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British Butterflies and Crickets Benefit from Regional Warming
Volume 4, Number 23b: 6 June 2001

Concomitant with a modest regional warming of the British Isles over the past two decades, Thomas et al. (2001) have documented an unusually rapid expansion of the ranges of two butterfly species -- the silver-spotted skipper butterfly (Hesperia comma) and the brown argus butterfly (Aricia agestis) -- as well as two cricket species, the long-winged cone-head (Conocephalus discolor) and Roesel's bush cricket (Metrioptera roeselii).  In fact, the authors write that the warming-induced "increased habitat breadth and dispersal tendencies have resulted in about 3- to 15-fold increases in expansion rates."

In commenting on the findings, Pimm (2001) truly states the obvious when he says that the geographical ranges of these insects are "expanding faster than expected" and that the synergies involved in the many intricacies of the range expansion processes are also "unexpected."  But does he suggest that these population-enhancing and species-richness-increasing phenomena might possibly bode well for earth's biosphere?  Of course not.  That would be politically incorrect.  Rather, he pessimistically writes in the lead-in to his commentary that "other species may not be quite so lucky," and he concludes his treatise equally pessimistically by stating that "the broad lesson from Thomas and colleagues' results should not be awe at how quickly a few species benefit from global change, but concern with how rapidly many may be harmed by it."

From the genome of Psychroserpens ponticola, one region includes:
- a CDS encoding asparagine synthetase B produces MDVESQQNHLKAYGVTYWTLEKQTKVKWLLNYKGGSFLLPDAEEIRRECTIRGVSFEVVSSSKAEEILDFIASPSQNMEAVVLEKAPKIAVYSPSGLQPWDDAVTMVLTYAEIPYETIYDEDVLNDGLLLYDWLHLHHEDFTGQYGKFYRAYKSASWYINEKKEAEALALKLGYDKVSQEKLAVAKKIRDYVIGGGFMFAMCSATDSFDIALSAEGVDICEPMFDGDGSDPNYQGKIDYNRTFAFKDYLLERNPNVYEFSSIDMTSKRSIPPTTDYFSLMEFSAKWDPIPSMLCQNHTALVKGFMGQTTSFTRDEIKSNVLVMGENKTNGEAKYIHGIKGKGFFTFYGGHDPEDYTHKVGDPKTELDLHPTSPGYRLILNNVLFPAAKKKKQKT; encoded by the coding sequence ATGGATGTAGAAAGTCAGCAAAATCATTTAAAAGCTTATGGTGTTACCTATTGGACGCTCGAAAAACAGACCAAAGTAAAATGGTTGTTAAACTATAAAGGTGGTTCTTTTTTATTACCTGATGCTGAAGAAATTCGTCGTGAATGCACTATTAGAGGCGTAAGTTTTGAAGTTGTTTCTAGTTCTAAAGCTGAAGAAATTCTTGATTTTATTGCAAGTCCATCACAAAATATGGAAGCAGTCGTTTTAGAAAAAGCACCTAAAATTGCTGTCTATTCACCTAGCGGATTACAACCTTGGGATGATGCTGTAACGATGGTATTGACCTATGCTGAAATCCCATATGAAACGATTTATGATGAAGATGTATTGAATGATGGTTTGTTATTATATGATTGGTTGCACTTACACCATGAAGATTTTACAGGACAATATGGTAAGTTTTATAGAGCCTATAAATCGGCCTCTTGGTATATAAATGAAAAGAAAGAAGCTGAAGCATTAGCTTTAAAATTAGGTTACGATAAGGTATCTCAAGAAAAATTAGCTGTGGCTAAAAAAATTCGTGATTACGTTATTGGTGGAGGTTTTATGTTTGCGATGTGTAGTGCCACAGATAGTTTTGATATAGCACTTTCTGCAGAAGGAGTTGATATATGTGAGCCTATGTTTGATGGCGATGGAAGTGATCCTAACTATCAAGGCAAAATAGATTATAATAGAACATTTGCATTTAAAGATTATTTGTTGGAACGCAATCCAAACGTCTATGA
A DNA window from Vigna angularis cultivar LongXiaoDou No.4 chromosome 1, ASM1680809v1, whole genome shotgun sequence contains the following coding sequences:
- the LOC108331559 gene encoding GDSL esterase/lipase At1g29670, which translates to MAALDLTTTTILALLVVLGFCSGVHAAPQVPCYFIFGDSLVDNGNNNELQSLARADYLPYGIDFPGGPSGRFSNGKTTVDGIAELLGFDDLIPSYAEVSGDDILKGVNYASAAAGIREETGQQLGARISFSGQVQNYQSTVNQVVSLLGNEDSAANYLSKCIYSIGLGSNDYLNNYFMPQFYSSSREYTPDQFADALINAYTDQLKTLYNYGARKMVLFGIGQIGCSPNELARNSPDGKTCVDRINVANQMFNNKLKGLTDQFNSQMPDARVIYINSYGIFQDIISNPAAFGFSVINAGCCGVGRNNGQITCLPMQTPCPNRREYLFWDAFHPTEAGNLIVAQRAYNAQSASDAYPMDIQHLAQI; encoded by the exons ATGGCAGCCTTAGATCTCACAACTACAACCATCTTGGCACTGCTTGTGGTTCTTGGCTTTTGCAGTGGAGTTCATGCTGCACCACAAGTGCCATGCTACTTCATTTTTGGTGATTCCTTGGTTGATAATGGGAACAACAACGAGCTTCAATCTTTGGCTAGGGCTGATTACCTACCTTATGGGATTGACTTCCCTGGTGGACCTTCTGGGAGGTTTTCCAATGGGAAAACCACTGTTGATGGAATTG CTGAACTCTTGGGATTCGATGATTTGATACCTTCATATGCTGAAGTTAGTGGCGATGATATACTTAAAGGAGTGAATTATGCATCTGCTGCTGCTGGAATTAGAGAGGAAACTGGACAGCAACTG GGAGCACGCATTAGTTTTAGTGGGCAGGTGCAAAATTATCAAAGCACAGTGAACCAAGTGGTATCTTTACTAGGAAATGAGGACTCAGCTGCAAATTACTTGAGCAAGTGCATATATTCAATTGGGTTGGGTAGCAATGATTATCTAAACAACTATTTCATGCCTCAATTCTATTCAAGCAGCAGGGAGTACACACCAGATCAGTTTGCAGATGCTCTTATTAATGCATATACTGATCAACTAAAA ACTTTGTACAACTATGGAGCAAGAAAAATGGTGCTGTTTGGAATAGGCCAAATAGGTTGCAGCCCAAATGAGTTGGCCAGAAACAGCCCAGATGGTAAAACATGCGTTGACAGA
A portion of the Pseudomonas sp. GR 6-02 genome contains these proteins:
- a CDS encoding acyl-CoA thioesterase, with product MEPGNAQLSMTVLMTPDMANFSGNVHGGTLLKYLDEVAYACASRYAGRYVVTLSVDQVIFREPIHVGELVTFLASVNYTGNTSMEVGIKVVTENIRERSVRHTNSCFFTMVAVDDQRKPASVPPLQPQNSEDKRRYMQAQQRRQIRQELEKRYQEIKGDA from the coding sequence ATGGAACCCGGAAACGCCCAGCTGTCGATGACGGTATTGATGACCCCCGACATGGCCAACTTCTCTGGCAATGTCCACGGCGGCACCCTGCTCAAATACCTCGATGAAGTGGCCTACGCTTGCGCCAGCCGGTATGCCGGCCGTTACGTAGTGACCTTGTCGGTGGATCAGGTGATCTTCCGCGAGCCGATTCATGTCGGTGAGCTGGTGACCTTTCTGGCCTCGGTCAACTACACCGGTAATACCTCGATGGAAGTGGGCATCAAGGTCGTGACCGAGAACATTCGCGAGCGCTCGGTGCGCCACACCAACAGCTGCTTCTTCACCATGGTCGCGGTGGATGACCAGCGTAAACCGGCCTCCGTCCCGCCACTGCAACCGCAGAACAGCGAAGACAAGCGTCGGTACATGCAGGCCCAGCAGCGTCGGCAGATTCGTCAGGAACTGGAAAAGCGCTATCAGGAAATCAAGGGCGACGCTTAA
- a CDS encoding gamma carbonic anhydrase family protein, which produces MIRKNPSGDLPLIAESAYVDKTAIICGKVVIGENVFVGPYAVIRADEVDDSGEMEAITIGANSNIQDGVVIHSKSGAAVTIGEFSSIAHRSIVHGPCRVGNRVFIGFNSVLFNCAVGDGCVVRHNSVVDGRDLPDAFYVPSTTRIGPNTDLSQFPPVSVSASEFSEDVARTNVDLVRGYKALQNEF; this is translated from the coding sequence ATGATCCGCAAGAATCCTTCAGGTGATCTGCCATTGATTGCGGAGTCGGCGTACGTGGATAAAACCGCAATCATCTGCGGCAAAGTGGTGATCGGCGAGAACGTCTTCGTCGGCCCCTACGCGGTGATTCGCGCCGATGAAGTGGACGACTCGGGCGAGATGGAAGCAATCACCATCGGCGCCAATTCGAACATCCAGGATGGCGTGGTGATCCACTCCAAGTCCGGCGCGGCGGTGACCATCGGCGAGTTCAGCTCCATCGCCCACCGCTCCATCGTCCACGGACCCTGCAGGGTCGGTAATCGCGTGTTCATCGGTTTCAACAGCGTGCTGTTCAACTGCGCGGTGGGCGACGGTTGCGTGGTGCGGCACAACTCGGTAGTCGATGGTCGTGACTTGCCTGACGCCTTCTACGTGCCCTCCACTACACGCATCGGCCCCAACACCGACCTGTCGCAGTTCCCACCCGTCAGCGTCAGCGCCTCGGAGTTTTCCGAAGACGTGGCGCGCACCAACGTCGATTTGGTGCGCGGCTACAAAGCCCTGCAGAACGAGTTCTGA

Isn't it amazing how good news, even news so good that we stand in "awe" of it, brings forth even further predictions of bad news from those enamored of the CO2-induced global warming hypothesis?  And isn't it amazing that the benefits of the regional warming are said to be restricted to but "a few species," when in reality similar warming-induced range expansions have been documented by Parmesan et al. (1999) for close to three dozen European butterfly species?  And by Thomas and Lennon (1999) for several species of British birds?

Then again, maybe it's not surprising, when science becomes politicized!

Dr. Craig D. Idso
Dr. Keith E. Idso
Vice President

Parmesan, C., Ryrholm, N., Stefanescu, C., Hill, J.K., Thomas, C.D., Descimon, H., Huntley, B., Kaila, L., Kullberg, J., Tammaru, T., Tennent, W.J., Thomas, J.A. and Warren, M.  1999.  Poleward shifts in geographical ranges of butterfly species associated with regional warming.  Nature 399: 579-583.

Pimm, S.L.  2001.  Entrepreneurial insects.  Nature 411: 531-532.

Thomas, C.D., Bodsworth, E.J., Wilson, R.J., Simmons, A.D., Davies, Z.G., Musche, M. and Conradt, L.  2001.  Ecological and evolutionary processes at expanding range margins.  Nature 411: 577-581.

Thomas, C.D. and Lennon, J.J.  1999.  Birds extend their ranges northwards.  Nature 399: 213.